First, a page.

Two different studies related to Heart Attacks or Cardiac Arrest have been published recently. One has found that Women are less likely to suffer from heart attacks but another fact is that they are also more prone to die from it. The other has revealed the connection between gloomy marital relations and cardiovascular disease risk.
A study by the Heart Foundation has found that women are often let down by their doctors and are seldom recommended for cardiac rehabilitation. Women who suffer from heart attacks are less likely to be counseled by doctors about their medication or their present state of their health. They are also never properly educated about recovery.
In March, one study had claimed that unmarried women are more likely to die from heart disease, while another study from NYU Langone Medical Center in New York, NY, linked marriage to a reduced risk of cardiovascular disease (CVD).
Study author Thomas Kamarck, professor of psychology at the University of Pittsburgh Kenneth P. Dietrich School of Arts and Sciences, said that there are evidence to show that the quality and patterns of social relationships are linked to several health results.
“Growing evidence suggests that the quality and patterns of one’s social relationships may be linked with a variety of health outcomes, including heart disease,” said Dr. Thomas Kamarck, professor of psychology and Biological and Health Program Chair at the University of Pittsburgh.
Karmack’s new study correlates unhappy marital interaction with thicker carotid arteries and a higher risk of cardiovascular disease.
“The contribution of this study is in showing that these sorts of links may be observed even during the earliest stages of plaque development [in the carotid artery],” Kamarck continues, “and that these observations may be rooted not just in the way that we evaluate our relationships in general but in the quality of specific social interactions with our partners as they unfold during our daily lives.”
The study included 281 healthy, employed, middle-aged adults who were married or living with a partner in a marital-like relationship. Their interactions were monitored hourly over the course of four days, with the partners rating their interactions as positive or negative.
Carotid artery thickness was also measured. Those partners reporting more negative interactions were found to have thicker carotids.
Joseph said these associations could not be accounted for by other behavioral or biological risk factors and were also independent of marital interaction frequency, nonmarital social interaction, or personality factors. The findings were consistent across age, sex, race, and education level.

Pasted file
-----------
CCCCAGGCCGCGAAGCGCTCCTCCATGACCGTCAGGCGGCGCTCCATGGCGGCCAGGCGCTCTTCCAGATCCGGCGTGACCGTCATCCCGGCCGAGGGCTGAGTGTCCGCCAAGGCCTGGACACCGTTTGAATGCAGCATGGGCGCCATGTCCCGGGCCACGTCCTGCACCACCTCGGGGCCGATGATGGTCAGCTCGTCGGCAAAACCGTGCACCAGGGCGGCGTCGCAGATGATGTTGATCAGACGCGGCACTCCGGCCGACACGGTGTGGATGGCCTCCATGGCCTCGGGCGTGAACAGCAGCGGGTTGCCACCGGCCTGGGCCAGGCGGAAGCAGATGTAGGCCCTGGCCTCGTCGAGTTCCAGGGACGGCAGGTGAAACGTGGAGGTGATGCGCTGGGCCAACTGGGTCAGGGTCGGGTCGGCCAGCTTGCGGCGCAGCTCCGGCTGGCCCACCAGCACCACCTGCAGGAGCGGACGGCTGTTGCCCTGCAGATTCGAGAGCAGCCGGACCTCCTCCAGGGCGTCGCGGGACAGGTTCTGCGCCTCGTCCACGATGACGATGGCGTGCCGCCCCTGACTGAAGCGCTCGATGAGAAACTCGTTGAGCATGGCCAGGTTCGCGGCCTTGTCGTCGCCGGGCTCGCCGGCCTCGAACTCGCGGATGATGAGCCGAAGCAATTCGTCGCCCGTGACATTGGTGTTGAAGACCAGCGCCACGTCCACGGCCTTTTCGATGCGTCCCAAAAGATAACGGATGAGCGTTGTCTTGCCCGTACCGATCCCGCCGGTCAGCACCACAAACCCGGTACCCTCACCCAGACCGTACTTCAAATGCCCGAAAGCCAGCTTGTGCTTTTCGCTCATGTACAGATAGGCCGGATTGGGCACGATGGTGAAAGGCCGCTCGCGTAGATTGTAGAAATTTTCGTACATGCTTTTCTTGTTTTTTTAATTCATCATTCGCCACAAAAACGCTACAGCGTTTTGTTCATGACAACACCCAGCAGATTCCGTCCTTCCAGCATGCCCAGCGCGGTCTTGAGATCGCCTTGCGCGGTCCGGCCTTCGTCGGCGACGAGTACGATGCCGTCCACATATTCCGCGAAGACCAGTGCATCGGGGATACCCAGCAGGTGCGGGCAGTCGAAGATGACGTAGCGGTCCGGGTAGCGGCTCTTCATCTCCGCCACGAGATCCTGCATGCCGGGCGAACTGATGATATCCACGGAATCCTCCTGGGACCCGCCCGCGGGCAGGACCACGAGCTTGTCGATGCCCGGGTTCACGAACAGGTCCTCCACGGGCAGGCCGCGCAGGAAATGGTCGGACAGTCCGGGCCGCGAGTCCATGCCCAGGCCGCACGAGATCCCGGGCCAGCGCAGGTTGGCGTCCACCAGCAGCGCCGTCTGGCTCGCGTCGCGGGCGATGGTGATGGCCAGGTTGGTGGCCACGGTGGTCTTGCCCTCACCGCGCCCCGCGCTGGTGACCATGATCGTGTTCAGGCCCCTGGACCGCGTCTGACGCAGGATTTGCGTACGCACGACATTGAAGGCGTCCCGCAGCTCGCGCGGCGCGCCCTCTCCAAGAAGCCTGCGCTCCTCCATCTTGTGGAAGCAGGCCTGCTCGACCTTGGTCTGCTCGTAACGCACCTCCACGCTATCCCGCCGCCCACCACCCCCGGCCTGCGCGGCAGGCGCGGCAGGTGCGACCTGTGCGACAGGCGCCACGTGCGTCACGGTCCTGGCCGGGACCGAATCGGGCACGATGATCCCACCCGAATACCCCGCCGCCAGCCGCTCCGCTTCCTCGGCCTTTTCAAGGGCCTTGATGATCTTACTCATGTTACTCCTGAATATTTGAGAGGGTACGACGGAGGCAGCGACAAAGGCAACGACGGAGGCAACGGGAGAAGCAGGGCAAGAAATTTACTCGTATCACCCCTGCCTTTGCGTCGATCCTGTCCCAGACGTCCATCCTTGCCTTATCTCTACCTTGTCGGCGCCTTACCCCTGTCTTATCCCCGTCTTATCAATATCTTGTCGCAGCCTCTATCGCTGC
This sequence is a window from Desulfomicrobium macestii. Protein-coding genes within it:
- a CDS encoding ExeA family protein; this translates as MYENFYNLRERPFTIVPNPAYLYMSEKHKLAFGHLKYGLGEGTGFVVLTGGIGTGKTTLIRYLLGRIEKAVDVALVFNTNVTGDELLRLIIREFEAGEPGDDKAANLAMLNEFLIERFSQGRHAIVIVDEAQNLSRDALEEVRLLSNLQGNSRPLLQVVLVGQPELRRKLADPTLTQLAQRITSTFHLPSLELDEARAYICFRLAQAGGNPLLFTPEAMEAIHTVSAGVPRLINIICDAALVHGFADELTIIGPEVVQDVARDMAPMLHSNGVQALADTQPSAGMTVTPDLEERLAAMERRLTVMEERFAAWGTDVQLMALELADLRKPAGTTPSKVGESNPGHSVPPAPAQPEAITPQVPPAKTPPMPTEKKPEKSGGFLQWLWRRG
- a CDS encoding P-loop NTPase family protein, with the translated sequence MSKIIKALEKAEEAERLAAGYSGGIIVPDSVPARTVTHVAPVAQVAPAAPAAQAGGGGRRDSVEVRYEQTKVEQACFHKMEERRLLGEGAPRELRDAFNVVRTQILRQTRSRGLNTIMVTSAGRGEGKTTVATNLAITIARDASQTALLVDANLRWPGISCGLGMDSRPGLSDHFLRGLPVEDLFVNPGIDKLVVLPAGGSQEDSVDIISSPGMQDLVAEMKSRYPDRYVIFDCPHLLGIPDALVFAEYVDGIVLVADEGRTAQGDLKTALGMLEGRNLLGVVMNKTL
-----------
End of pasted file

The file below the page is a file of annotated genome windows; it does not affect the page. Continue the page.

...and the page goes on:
Each year more than 36000 men and 19000 women are admitted in hospitals with heart attacks. Of these, 4500 women die from heart attacks as compared to 4700 men. Death due to heart attacks in women is much higher than breast cancer which kills 2900 women annually.
According to Heart Foundation’s women’s health spokeswoman Julie Anne Mitchell, women are more likely to die from second heart attack as compared to men. The primary cause of this is the lack of attention from doctors and paucity of proper tutorage about how to manage cardiac conditions after a heart attack.
There is better awareness about breast cancer than heart attack. She is urging all women to pay attention to signs of impending incidence of heart attack. She also recommends all women to go for regular visits to a cardiologist to ascertain the condition of their heart.
Ms. Mitchell said, “Women are less likely to experience central chest pain and are more likely to have pain in the arm, the jaw or their back between the shoulder blades or an overwhelming sense of fatigue or nausea.”
The bias against women starts right from the research stage since most of the researches are male focused and then simply extrapolated to women. The symptoms of heart attack are also felt differently in women as compared to men. A woman is less likely to recognize the symptoms of a heart attack as compared to men.